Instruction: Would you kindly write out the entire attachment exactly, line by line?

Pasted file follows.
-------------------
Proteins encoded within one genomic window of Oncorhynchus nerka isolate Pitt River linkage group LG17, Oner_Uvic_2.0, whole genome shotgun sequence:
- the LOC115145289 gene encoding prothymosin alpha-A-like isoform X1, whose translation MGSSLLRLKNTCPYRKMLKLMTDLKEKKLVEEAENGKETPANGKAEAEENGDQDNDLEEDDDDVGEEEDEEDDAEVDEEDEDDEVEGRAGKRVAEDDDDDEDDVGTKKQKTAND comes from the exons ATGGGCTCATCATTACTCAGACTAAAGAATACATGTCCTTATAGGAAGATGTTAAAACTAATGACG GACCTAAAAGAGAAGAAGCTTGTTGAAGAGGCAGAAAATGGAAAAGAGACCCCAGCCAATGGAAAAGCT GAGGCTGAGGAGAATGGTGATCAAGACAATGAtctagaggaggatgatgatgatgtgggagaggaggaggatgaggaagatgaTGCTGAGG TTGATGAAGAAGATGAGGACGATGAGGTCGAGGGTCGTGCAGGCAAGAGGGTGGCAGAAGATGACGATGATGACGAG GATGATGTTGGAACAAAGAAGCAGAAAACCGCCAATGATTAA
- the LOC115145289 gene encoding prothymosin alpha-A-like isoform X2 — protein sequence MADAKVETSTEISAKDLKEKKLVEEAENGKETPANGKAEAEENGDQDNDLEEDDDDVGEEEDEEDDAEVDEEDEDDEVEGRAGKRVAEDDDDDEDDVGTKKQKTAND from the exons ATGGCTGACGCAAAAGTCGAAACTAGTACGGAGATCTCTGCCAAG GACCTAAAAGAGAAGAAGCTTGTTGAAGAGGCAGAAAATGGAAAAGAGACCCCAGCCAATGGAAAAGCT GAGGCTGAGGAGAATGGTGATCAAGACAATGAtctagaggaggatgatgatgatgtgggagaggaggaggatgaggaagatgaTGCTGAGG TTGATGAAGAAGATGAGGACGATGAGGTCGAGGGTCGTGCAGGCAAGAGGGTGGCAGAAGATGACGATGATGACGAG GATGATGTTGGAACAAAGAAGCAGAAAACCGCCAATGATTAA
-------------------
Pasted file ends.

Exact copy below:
Proteins encoded within one genomic window of Oncorhynchus nerka isolate Pitt River linkage group LG17, Oner_Uvic_2.0, whole genome shotgun sequence:
- the LOC115145289 gene encoding prothymosin alpha-A-like isoform X1, whose translation MGSSLLRLKNTCPYRKMLKLMTDLKEKKLVEEAENGKETPANGKAEAEENGDQDNDLEEDDDDVGEEEDEEDDAEVDEEDEDDEVEGRAGKRVAEDDDDDEDDVGTKKQKTAND comes from the exons ATGGGCTCATCATTACTCAGACTAAAGAATACATGTCCTTATAGGAAGATGTTAAAACTAATGACG GACCTAAAAGAGAAGAAGCTTGTTGAAGAGGCAGAAAATGGAAAAGAGACCCCAGCCAATGGAAAAGCT GAGGCTGAGGAGAATGGTGATCAAGACAATGAtctagaggaggatgatgatgatgtgggagaggaggaggatgaggaagatgaTGCTGAGG TTGATGAAGAAGATGAGGACGATGAGGTCGAGGGTCGTGCAGGCAAGAGGGTGGCAGAAGATGACGATGATGACGAG GATGATGTTGGAACAAAGAAGCAGAAAACCGCCAATGATTAA
- the LOC115145289 gene encoding prothymosin alpha-A-like isoform X2 — protein sequence MADAKVETSTEISAKDLKEKKLVEEAENGKETPANGKAEAEENGDQDNDLEEDDDDVGEEEDEEDDAEVDEEDEDDEVEGRAGKRVAEDDDDDEDDVGTKKQKTAND from the exons ATGGCTGACGCAAAAGTCGAAACTAGTACGGAGATCTCTGCCAAG GACCTAAAAGAGAAGAAGCTTGTTGAAGAGGCAGAAAATGGAAAAGAGACCCCAGCCAATGGAAAAGCT GAGGCTGAGGAGAATGGTGATCAAGACAATGAtctagaggaggatgatgatgatgtgggagaggaggaggatgaggaagatgaTGCTGAGG TTGATGAAGAAGATGAGGACGATGAGGTCGAGGGTCGTGCAGGCAAGAGGGTGGCAGAAGATGACGATGATGACGAG GATGATGTTGGAACAAAGAAGCAGAAAACCGCCAATGATTAA